Furthermore, section 164.502(g) permits the health care provider to withhold information from a parent, even where the disclosure of such information is not prohibited by state law, if the health care provider, "in the exercise of professional judgment, decides that it is not in the best interest of the [health care recipient] to treat the [parent] as the [health care recipient’s] personal representative." Id. § 164.502(g)(5)(ii). Therefore, section 164.502(g) of the HIPAA Privacy Rules does not create an absolute right in the father to access his children’s therapy records.

While the New Hampshire Supreme Court acknowledged an adolescent’s right in some circumstances to deny access of medical records to parents, it has yet to address when a mature minor may consent to treatment without their parents’ involvement in the consent process. Thus, a health care provider is not obligated to treat “mature minors,” if it chooses to adopt a policy against this practice.

c. Medical/Ethical Considerations - the Mature Minor Rule

Although express statutory authority for minors to consent to certain medical procedures implies that parental consent is required for all other forms of medical treatment, this conclusion is inconsistent with the recognition that most minors who are fourteen or older have developed the cognitive ability to make health care decisions. Most experts consider children around the age of thirteen or fourteen to have developed sufficient cognitive ability to make health care decisions. Children’s Competence to Consent (Plenum Press, G. Melton, G. Koocher & M. Saks eds. 1983). Consequently, ethical guidelines of many specialty boards have concluded that it is inappropriate to entirely exclude these mature minors from health care decision-making. All consent issues (and later access issues) concerning mature minors should be evaluated taking into consideration the following three questions when care is sought outside the statutory exceptions:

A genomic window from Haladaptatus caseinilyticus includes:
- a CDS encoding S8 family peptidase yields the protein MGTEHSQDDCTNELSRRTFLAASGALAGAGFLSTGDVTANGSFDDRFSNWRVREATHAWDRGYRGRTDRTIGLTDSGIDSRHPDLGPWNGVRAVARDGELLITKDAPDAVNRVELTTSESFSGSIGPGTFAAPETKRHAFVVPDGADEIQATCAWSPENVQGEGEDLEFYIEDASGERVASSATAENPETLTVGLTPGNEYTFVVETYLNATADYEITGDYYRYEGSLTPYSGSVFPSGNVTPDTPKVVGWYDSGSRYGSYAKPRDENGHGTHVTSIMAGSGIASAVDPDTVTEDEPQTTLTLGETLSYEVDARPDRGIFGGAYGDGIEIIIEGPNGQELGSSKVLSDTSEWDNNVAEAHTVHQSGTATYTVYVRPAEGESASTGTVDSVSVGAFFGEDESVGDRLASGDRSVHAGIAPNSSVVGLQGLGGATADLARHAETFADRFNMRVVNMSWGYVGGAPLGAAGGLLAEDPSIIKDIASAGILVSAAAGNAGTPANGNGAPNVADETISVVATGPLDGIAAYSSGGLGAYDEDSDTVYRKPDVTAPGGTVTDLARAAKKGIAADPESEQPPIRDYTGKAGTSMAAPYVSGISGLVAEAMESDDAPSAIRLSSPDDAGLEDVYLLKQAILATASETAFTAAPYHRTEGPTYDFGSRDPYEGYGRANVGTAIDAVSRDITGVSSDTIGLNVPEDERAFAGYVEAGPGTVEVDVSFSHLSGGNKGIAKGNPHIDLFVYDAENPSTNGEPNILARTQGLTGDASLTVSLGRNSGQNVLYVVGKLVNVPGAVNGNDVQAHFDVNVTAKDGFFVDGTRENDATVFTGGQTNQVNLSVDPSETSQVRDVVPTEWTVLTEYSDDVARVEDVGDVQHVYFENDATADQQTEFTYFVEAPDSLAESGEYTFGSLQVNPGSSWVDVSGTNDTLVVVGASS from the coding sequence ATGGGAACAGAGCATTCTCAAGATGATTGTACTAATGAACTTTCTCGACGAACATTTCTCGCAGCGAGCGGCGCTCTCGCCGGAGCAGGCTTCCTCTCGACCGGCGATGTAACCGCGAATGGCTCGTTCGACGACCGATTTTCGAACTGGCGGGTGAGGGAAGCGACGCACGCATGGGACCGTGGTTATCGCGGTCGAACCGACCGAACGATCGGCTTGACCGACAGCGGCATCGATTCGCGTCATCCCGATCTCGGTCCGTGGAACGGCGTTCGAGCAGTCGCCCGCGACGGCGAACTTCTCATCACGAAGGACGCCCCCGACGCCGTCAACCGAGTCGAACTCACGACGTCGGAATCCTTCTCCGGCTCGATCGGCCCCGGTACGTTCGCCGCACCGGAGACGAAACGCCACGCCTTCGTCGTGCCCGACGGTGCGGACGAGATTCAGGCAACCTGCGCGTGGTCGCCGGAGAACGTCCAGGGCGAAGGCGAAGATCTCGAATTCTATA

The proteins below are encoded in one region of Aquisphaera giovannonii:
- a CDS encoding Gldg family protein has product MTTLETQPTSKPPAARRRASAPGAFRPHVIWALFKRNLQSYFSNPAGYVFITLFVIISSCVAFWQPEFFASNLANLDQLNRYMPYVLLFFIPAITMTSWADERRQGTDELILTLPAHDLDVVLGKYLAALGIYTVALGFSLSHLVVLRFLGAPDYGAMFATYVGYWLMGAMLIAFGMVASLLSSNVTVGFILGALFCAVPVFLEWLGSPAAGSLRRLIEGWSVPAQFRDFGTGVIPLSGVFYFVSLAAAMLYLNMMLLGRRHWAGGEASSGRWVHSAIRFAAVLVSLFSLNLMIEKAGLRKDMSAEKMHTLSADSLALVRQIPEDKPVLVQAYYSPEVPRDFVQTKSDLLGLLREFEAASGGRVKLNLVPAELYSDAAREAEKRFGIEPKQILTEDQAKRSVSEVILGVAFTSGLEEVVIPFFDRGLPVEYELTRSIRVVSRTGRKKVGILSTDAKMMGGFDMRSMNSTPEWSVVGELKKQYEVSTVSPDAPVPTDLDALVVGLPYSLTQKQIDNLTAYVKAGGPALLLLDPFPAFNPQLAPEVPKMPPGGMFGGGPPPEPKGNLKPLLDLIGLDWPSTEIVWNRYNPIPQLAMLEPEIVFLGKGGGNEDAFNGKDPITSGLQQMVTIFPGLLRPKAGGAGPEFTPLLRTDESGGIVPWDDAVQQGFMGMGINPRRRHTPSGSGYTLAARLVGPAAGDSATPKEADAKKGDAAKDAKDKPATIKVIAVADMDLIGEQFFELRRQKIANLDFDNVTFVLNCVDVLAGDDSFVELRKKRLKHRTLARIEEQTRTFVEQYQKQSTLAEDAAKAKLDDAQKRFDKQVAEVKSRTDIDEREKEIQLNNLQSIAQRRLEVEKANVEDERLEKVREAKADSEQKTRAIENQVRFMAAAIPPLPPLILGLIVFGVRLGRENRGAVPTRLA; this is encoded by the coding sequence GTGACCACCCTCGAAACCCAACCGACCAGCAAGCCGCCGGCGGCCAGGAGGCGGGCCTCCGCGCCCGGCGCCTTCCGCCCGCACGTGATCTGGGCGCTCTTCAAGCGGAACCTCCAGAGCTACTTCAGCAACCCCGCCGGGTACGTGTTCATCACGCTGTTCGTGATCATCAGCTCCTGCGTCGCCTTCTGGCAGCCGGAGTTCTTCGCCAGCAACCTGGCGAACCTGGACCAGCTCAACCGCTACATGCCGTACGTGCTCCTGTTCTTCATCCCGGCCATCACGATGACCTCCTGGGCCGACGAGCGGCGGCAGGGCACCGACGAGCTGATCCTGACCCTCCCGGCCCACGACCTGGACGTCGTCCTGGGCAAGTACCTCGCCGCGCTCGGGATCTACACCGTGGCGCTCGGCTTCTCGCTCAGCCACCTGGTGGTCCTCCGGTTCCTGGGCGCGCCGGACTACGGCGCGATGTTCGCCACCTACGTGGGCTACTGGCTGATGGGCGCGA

• Is the minor emancipated?
  • Is there a constitutional right for the minor to receive the treatment at issue?
  • Do medical/ethical considerations warrant obtaining the minor’s assent to treatment?

So, should providers permit mature minors to consent to medical procedures? Must they?

According to one treatise, there are no reported cases in the last 30 years in which a parent has recovered damages from a physician for providing appropriate treatment for which the minor, but not the parent, has given consent. Health Law Manual, §19.01[4]. As indicated in the preceding subsection, the New Hampshire Supreme Court and legislature have not expressly considered whether or when mature minors may consent to medical treatment1, although the dearth of such decisions and the pervasiveness of the practice in outpatient settings of providing care based on a minor’s consent, suggests acceptance by providers of the principle.